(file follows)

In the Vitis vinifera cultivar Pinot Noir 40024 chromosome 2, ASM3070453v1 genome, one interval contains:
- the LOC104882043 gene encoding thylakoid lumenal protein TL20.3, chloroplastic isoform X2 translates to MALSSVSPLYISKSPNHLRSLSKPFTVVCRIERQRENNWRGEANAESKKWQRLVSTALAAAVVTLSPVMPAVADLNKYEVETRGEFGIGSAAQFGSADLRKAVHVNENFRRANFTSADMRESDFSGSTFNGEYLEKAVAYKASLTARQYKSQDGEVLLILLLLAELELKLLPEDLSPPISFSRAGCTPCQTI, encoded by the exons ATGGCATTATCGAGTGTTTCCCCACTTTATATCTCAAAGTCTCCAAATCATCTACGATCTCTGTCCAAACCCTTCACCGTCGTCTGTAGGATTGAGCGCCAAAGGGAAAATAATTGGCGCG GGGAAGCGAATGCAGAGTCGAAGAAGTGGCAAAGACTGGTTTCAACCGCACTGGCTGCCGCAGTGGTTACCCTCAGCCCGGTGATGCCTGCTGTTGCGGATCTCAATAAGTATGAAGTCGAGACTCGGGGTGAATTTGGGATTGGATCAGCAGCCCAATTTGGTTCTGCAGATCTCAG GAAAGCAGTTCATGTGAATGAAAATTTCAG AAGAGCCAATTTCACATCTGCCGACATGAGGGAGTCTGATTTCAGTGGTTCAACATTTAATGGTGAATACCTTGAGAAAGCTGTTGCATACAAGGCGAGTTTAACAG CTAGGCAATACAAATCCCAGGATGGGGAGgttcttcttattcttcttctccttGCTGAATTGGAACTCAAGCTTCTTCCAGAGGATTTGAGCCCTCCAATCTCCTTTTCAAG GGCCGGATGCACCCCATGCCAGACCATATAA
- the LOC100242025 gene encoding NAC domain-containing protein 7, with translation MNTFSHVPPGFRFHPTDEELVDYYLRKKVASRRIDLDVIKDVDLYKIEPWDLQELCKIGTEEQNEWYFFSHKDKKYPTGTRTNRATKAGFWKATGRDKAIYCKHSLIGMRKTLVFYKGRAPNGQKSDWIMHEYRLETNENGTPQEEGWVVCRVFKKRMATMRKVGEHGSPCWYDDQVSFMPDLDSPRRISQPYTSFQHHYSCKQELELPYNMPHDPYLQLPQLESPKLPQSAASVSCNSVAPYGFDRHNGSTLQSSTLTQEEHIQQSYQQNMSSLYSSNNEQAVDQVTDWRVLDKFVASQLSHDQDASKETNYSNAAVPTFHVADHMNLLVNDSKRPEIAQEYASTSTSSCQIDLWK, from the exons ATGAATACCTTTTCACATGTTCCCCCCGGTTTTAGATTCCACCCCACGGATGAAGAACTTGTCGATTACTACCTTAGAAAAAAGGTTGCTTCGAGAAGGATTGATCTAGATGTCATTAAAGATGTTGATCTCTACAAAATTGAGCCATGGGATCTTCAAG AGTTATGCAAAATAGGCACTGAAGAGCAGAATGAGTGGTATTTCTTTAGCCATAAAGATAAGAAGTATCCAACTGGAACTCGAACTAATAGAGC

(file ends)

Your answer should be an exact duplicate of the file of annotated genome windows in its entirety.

In the Vitis vinifera cultivar Pinot Noir 40024 chromosome 2, ASM3070453v1 genome, one interval contains:
- the LOC104882043 gene encoding thylakoid lumenal protein TL20.3, chloroplastic isoform X2 translates to MALSSVSPLYISKSPNHLRSLSKPFTVVCRIERQRENNWRGEANAESKKWQRLVSTALAAAVVTLSPVMPAVADLNKYEVETRGEFGIGSAAQFGSADLRKAVHVNENFRRANFTSADMRESDFSGSTFNGEYLEKAVAYKASLTARQYKSQDGEVLLILLLLAELELKLLPEDLSPPISFSRAGCTPCQTI, encoded by the exons ATGGCATTATCGAGTGTTTCCCCACTTTATATCTCAAAGTCTCCAAATCATCTACGATCTCTGTCCAAACCCTTCACCGTCGTCTGTAGGATTGAGCGCCAAAGGGAAAATAATTGGCGCG GGGAAGCGAATGCAGAGTCGAAGAAGTGGCAAAGACTGGTTTCAACCGCACTGGCTGCCGCAGTGGTTACCCTCAGCCCGGTGATGCCTGCTGTTGCGGATCTCAATAAGTATGAAGTCGAGACTCGGGGTGAATTTGGGATTGGATCAGCAGCCCAATTTGGTTCTGCAGATCTCAG GAAAGCAGTTCATGTGAATGAAAATTTCAG AAGAGCCAATTTCACATCTGCCGACATGAGGGAGTCTGATTTCAGTGGTTCAACATTTAATGGTGAATACCTTGAGAAAGCTGTTGCATACAAGGCGAGTTTAACAG CTAGGCAATACAAATCCCAGGATGGGGAGgttcttcttattcttcttctccttGCTGAATTGGAACTCAAGCTTCTTCCAGAGGATTTGAGCCCTCCAATCTCCTTTTCAAG GGCCGGATGCACCCCATGCCAGACCATATAA
- the LOC100242025 gene encoding NAC domain-containing protein 7, with translation MNTFSHVPPGFRFHPTDEELVDYYLRKKVASRRIDLDVIKDVDLYKIEPWDLQELCKIGTEEQNEWYFFSHKDKKYPTGTRTNRATKAGFWKATGRDKAIYCKHSLIGMRKTLVFYKGRAPNGQKSDWIMHEYRLETNENGTPQEEGWVVCRVFKKRMATMRKVGEHGSPCWYDDQVSFMPDLDSPRRISQPYTSFQHHYSCKQELELPYNMPHDPYLQLPQLESPKLPQSAASVSCNSVAPYGFDRHNGSTLQSSTLTQEEHIQQSYQQNMSSLYSSNNEQAVDQVTDWRVLDKFVASQLSHDQDASKETNYSNAAVPTFHVADHMNLLVNDSKRPEIAQEYASTSTSSCQIDLWK, from the exons ATGAATACCTTTTCACATGTTCCCCCCGGTTTTAGATTCCACCCCACGGATGAAGAACTTGTCGATTACTACCTTAGAAAAAAGGTTGCTTCGAGAAGGATTGATCTAGATGTCATTAAAGATGTTGATCTCTACAAAATTGAGCCATGGGATCTTCAAG AGTTATGCAAAATAGGCACTGAAGAGCAGAATGAGTGGTATTTCTTTAGCCATAAAGATAAGAAGTATCCAACTGGAACTCGAACTAATAGAGC